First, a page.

Over the past couple of decades, data backup has become a much more important part of the way the world works. Without secured information assets and archives, much of the world would grind to a halt! Keeping data safe and secure has become an industry unto itself. Still, like any industry, we have been looking for ways to streamline our approach and our infrastructure to keep costs low without compromising the standard of protection we can offer. We’ve recently taken on a backup practice that’s often referred to as the Grandfather-Father-Son backup schema, and we’re having a lot of success with it.
Basically, Grandfather-Father-Son backup describe a rotating backup cycle of nested intervals. In practice, it might look like this: Imagine a company with twelve backup drives that safeguard the data from one primary drive. Divide those backups into three groups of four, and label the drives in each batch G, F, or S, accordingly. Now, the company needs to decide on a backup cycle, with short-, medium-, and long-term intervals. Let’s go with Daily, Weekly, and Monthly.
Each day, the company will make a backup to one of the Son drives, following the standard FiFo rules (First-In, First-Out). So, any given Son drive will be used on every fourth day (days 1, 5, 9, 13, and so on.) That takes care of the Son batch, used for the shortest intervals.
The Father batch is basically the same, except drives are backed up to and rotated weekly, while the drives from the Grandfather batch are used and rotated monthly (such that a given drive might be backed-up to in January, May, and September).
That’s pretty much it!
But there’s a reason why it’s important to rotate through storage media like this.
Why Rotate Backup Media
Any single piece of storage media has a finite lifespan. Magnetic tape decays less quickly than, say, optical disks, but each will eventually degrade so no backup is ever a permanent fix. When it comes to hard drives, platter drives tend to last longer than flash memory, but they take longer to encode.
Let’s look at a standard platter drive, just to give us some context. Data written to that drive might stay shelf-stable for a decade before it starts to degrade. That number can vary wildly depending on precisely how the drive was stored, the age of the drive itself, the manufacturing quality, and plenty of other factors, but one sure way to accelerate that lifespan is to overwrite the data on the drive progressively more often. Put another way, the more often you use a backup drive, the shorter the lifespan of the backups themselves. By rotating storage media, it helps ensure that no single drive is overworked.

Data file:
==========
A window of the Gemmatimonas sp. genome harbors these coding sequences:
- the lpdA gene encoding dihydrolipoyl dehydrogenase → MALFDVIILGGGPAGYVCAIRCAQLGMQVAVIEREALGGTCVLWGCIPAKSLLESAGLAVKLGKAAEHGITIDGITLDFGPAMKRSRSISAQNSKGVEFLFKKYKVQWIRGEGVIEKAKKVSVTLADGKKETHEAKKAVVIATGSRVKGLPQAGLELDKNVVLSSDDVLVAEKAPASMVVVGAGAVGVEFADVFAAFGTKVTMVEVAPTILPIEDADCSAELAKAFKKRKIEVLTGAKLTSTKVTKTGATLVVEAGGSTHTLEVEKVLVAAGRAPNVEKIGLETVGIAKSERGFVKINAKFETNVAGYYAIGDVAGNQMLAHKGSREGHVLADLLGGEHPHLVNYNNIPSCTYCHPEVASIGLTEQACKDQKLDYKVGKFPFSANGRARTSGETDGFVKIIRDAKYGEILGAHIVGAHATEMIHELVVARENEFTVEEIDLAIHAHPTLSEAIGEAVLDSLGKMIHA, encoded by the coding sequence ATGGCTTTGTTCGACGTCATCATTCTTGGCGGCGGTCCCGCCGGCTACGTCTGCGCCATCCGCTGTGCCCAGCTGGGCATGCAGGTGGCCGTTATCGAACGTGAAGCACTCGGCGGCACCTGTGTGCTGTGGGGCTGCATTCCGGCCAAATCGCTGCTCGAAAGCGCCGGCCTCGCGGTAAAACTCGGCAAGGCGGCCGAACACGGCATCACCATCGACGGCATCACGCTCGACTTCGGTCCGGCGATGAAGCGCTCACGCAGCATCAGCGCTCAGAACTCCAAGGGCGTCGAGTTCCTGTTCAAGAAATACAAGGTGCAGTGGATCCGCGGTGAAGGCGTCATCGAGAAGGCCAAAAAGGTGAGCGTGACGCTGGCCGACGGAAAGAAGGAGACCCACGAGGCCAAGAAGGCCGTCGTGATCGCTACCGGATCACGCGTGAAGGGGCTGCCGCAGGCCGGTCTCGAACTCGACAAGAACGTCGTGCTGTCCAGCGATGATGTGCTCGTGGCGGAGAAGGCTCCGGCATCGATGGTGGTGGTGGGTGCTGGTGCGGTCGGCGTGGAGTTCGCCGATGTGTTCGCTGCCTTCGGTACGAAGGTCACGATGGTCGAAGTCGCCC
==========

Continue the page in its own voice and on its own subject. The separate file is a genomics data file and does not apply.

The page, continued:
There’s another benefit, too. Rotating drives this way helps to ensure that any specific snapshot lasts as long as possible. A daily backup might be expected to last for three full days before being overwritten, and a weekly backup could last nearly a month. If there’s an issue, or if a file was missing from a more recent backup, this approach to rotation maximizes the likelihood that it could be retrieved from one or more of the existing backup images.
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Convenience for Off-Site Storage
Grandfather-Father-Son backup also helps preserve data another way.By keeping longer-term backups on drives that you might not need to use again until the next quarter in a secure off-site records and media storage facility, you significantly increase the chances that backups will be safe even in instances of disaster.
A fire at a plant might wipe out everything on the premises, for instance, but a majority of the data can still be recovered from backups held in a secure facility miles away, like ours.
Trusting Your Information Assets to Corodata
Our secure, climate-controlled backup facilities are constantly monitored, and access is restricted to only our trained and accredited personnel. We keep your information assets in full compliance with regulations like HIPAA and FACTA, and our infrastructure allows for as many pickups and deliveries of your storage media as you need. You can arrange for daily transfers, for each of those Son drives, or let us hold onto your Grandfather backups for months or even years at a time, depending on the demands of your particular information systems architecture.